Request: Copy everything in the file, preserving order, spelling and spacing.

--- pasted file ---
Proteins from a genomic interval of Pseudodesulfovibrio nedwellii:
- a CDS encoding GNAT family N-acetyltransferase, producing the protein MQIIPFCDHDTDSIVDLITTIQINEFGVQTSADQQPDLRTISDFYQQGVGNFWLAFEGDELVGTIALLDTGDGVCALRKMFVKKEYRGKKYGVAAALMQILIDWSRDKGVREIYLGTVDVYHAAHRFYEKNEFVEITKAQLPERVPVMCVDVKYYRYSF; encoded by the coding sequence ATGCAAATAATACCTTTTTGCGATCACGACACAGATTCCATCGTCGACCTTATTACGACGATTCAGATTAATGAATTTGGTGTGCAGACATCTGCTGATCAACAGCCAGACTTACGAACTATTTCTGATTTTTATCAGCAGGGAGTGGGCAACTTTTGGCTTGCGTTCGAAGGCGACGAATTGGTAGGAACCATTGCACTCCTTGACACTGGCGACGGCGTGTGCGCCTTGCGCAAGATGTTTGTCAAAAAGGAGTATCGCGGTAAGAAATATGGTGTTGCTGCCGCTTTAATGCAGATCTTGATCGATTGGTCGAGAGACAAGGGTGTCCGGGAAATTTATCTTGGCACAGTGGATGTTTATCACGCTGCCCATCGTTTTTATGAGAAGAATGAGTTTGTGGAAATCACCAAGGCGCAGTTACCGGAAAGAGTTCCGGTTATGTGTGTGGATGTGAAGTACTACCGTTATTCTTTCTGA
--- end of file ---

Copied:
Proteins from a genomic interval of Pseudodesulfovibrio nedwellii:
- a CDS encoding GNAT family N-acetyltransferase, producing the protein MQIIPFCDHDTDSIVDLITTIQINEFGVQTSADQQPDLRTISDFYQQGVGNFWLAFEGDELVGTIALLDTGDGVCALRKMFVKKEYRGKKYGVAAALMQILIDWSRDKGVREIYLGTVDVYHAAHRFYEKNEFVEITKAQLPERVPVMCVDVKYYRYSF; encoded by the coding sequence ATGCAAATAATACCTTTTTGCGATCACGACACAGATTCCATCGTCGACCTTATTACGACGATTCAGATTAATGAATTTGGTGTGCAGACATCTGCTGATCAACAGCCAGACTTACGAACTATTTCTGATTTTTATCAGCAGGGAGTGGGCAACTTTTGGCTTGCGTTCGAAGGCGACGAATTGGTAGGAACCATTGCACTCCTTGACACTGGCGACGGCGTGTGCGCCTTGCGCAAGATGTTTGTCAAAAAGGAGTATCGCGGTAAGAAATATGGTGTTGCTGCCGCTTTAATGCAGATCTTGATCGATTGGTCGAGAGACAAGGGTGTCCGGGAAATTTATCTTGGCACAGTGGATGTTTATCACGCTGCCCATCGTTTTTATGAGAAGAATGAGTTTGTGGAAATCACCAAGGCGCAGTTACCGGAAAGAGTTCCGGTTATGTGTGTGGATGTGAAGTACTACCGTTATTCTTTCTGA